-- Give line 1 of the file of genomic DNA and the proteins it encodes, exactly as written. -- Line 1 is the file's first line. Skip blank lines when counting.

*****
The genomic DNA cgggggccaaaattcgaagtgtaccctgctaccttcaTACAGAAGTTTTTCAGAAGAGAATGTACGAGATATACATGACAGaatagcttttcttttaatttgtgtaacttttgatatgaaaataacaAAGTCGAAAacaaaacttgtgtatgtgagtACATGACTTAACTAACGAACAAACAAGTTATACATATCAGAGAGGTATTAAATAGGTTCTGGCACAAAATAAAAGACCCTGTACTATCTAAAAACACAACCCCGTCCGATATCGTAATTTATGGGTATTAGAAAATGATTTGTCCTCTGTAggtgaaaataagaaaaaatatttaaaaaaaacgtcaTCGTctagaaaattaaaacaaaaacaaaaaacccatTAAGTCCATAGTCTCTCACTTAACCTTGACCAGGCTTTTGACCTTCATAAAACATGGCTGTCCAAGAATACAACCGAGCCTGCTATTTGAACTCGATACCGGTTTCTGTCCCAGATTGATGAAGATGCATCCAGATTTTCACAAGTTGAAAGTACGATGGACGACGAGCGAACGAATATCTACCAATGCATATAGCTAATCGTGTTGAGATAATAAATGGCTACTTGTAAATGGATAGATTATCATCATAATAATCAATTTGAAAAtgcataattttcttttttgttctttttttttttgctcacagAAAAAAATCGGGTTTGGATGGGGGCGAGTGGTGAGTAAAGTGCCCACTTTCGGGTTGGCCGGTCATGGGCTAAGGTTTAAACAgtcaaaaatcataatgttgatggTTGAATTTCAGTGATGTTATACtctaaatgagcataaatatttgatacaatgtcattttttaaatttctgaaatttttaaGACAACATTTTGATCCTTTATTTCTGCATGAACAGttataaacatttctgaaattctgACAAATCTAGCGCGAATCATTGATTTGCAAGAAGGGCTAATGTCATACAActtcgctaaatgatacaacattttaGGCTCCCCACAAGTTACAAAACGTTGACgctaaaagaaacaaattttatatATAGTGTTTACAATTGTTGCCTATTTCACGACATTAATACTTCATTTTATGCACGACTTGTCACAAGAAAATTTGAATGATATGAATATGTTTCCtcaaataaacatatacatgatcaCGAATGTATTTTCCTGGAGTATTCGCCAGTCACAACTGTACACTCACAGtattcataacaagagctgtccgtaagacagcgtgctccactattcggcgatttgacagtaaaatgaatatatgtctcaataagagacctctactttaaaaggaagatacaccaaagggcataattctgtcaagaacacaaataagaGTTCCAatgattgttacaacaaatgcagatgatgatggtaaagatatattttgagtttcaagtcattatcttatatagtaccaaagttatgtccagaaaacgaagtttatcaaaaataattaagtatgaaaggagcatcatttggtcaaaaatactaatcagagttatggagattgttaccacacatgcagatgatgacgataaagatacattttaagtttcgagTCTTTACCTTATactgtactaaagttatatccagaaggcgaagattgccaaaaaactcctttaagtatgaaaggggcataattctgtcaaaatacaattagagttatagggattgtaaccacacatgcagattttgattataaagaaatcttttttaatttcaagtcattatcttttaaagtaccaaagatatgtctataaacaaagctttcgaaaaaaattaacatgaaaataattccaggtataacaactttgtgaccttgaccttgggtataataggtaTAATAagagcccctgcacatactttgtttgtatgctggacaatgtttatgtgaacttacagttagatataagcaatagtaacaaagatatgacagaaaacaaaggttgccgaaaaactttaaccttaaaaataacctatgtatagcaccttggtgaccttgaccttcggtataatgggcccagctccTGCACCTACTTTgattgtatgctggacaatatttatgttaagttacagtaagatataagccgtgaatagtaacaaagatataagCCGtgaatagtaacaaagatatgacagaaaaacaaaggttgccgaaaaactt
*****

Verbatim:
The genomic DNA cgggggccaaaattcgaagtgtaccctgctaccttcaTACAGAAGTTTTTCAGAAGAGAATGTACGAGATATACATGACAGaatagcttttcttttaatttgtgtaacttttgatatgaaaataacaAAGTCGAAAacaaaacttgtgtatgtgagtACATGACTTAACTAACGAACAAACAAGTTATACATATCAGAGAGGTATTAAATAGGTTCTGGCACAAAATAAAAGACCCTGTACTATCTAAAAACACAACCCCGTCCGATATCGTAATTTATGGGTATTAGAAAATGATTTGTCCTCTGTAggtgaaaataagaaaaaatatttaaaaaaaacgtcaTCGTctagaaaattaaaacaaaaacaaaaaacccatTAAGTCCATAGTCTCTCACTTAACCTTGACCAGGCTTTTGACCTTCATAAAACATGGCTGTCCAAGAATACAACCGAGCCTGCTATTTGAACTCGATACCGGTTTCTGTCCCAGATTGATGAAGATGCATCCAGATTTTCACAAGTTGAAAGTACGATGGACGACGAGCGAACGAATATCTACCAATGCATATAGCTAATCGTGTTGAGATAATAAATGGCTACTTGTAAATGGATAGATTATCATCATAATAATCAATTTGAAAAtgcataattttcttttttgttctttttttttttgctcacagAAAAAAATCGGGTTTGGATGGGGGCGAGTGGTGAGTAAAGTGCCCACTTTCGGGTTGGCCGGTCATGGGCTAAGGTTTAAACAgtcaaaaatcataatgttgatggTTGAATTTCAGTGATGTTATACtctaaatgagcataaatatttgatacaatgtcattttttaaatttctgaaatttttaaGACAACATTTTGATCCTTTATTTCTGCATGAACAGttataaacatttctgaaattctgACAAATCTAGCGCGAATCATTGATTTGCAAGAAGGGCTAATGTCATACAActtcgctaaatgatacaacattttaGGCTCCCCACAAGTTACAAAACGTTGACgctaaaagaaacaaattttatatATAGTGTTTACAATTGTTGCCTATTTCACGACATTAATACTTCATTTTATGCACGACTTGTCACAAGAAAATTTGAATGATATGAATATGTTTCCtcaaataaacatatacatgatcaCGAATGTATTTTCCTGGAGTATTCGCCAGTCACAACTGTACACTCACAGtattcataacaagagctgtccgtaagacagcgtgctccactattcggcgatttgacagtaaaatgaatatatgtctcaataagagacctctactttaaaaggaagatacaccaaagggcataattctgtcaagaacacaaataagaGTTCCAatgattgttacaacaaatgcagatgatgatggtaaagatatattttgagtttcaagtcattatcttatatagtaccaaagttatgtccagaaaacgaagtttatcaaaaataattaagtatgaaaggagcatcatttggtcaaaaatactaatcagagttatggagattgttaccacacatgcagatgatgacgataaagatacattttaagtttcgagTCTTTACCTTATactgtactaaagttatatccagaaggcgaagattgccaaaaaactcctttaagtatgaaaggggcataattctgtcaaaatacaattagagttatagggattgtaaccacacatgcagattttgattataaagaaatcttttttaatttcaagtcattatcttttaaagtaccaaagatatgtctataaacaaagctttcgaaaaaaattaacatgaaaataattccaggtataacaactttgtgaccttgaccttgggtataataggtaTAATAagagcccctgcacatactttgtttgtatgctggacaatgtttatgtgaacttacagttagatataagcaatagtaacaaagatatgacagaaaacaaaggttgccgaaaaactttaaccttaaaaataacctatgtatagcaccttggtgaccttgaccttcggtataatgggcccagctccTGCACCTACTTTgattgtatgctggacaatatttatgttaagttacagtaagatataagccgtgaatagtaacaaagatataagCCGtgaatagtaacaaagatatgacagaaaaacaaaggttgccgaaaaactt